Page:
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US Consumer Confidence Nears Historic Highs — How Job Security, Geopolitical Pressures Could Change That

Consumer confidence inched toward record highs in the United States amid a standstill of the trade war and a generally strong labor market.

According to The Conference Board, consumer confidence in the U.S. in the fourth quarter climbed modestly to a near-historic high of 123. The research group attributed the increase to improved sentiment about job prospects as well as optimistic spending intentions, led by rising wages and a low unemployment rate.

The report offered some relief a week after the Labor Department released figures showing that American employers added 145,000 jobs in December, falling short of expectations of a 160,000 increase, while wages also showed a disappointing gain of just 2.9% year over year versus projections of a 3.1% rise.

“Strong labor markets, rising wages, and low consumer price inflation supported consumer spending in 2019,” said Elizabeth Crofoot, senior economist at The Conference Board.

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Crofoot, however, cautioned that an “intensification of concerns about job security and personal financial well-being, especially if combined with lingering geopolitical uncertainties” could eventually “erode consumer confidence in the economy and cause them to rein in their spending.”

Nevertheless, the unemployment rate in December held steady at 3.5%, marking yet another month at that half-century low. The Bureau of Labor Statistics revised November’s total to 256,000 from 266,000, while October’s figures were also downward-adjusted to 142,000 from 156,000. This past December was also the ninth straight year that the economy has added nearly 2 million jobs.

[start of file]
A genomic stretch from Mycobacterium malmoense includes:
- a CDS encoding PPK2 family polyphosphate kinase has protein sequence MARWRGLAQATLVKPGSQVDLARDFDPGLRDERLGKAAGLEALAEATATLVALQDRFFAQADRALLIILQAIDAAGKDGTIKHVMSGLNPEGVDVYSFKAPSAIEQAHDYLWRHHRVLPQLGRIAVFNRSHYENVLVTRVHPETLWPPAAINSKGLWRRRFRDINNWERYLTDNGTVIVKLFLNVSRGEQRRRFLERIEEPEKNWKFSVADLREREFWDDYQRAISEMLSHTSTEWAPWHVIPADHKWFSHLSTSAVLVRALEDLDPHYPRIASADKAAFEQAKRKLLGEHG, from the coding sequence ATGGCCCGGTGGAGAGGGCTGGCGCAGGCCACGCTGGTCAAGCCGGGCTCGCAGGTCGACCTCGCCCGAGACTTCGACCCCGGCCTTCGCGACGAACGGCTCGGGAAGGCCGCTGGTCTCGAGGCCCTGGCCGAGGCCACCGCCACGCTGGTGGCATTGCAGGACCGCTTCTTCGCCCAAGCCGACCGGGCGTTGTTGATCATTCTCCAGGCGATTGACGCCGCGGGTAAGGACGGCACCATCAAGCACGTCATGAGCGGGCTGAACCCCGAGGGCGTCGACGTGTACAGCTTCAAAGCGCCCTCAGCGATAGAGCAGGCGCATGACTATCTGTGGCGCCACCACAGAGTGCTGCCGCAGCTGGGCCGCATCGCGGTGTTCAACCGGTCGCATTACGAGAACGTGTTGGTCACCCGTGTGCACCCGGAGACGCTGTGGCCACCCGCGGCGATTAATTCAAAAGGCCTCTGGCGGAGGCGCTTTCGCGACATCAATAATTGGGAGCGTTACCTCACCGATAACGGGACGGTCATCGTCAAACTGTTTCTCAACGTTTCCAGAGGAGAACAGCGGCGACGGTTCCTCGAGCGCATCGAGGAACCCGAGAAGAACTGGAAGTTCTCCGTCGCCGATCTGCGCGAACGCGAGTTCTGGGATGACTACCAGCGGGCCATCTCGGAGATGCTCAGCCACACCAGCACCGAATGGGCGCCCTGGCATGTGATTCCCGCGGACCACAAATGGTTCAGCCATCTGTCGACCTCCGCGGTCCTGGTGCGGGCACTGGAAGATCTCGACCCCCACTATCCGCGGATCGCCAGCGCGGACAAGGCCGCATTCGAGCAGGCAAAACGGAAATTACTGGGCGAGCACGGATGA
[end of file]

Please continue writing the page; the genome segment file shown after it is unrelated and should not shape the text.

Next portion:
Overall, global consumer confidence remained unchanged at 107 (100 or higher is considered positive), suggesting consumers have remained generally optimistic. Although North America and the Asia-Pacific regions noted gains, confidence appeared to be under strain in economies such as China, Mexico and Europe.

Of the 64 markets surveyed by The Conference Board, 30 of them experienced a dip in consumer confidence. It marked a slight improvement from the prior quarter, when 33 markets recorded a decline. The Conference Board expects global economic growth to advance to 2.5% in 2020 — up from 2.3% in 2019.

“We should not take it for granted that consumer spending will continue to prop up the economy,” said chief economist Bart van Ark. “Increased investment, an improvement in manufacturing production and trade, and more productivity growth are critical elements of a growth recovery.”

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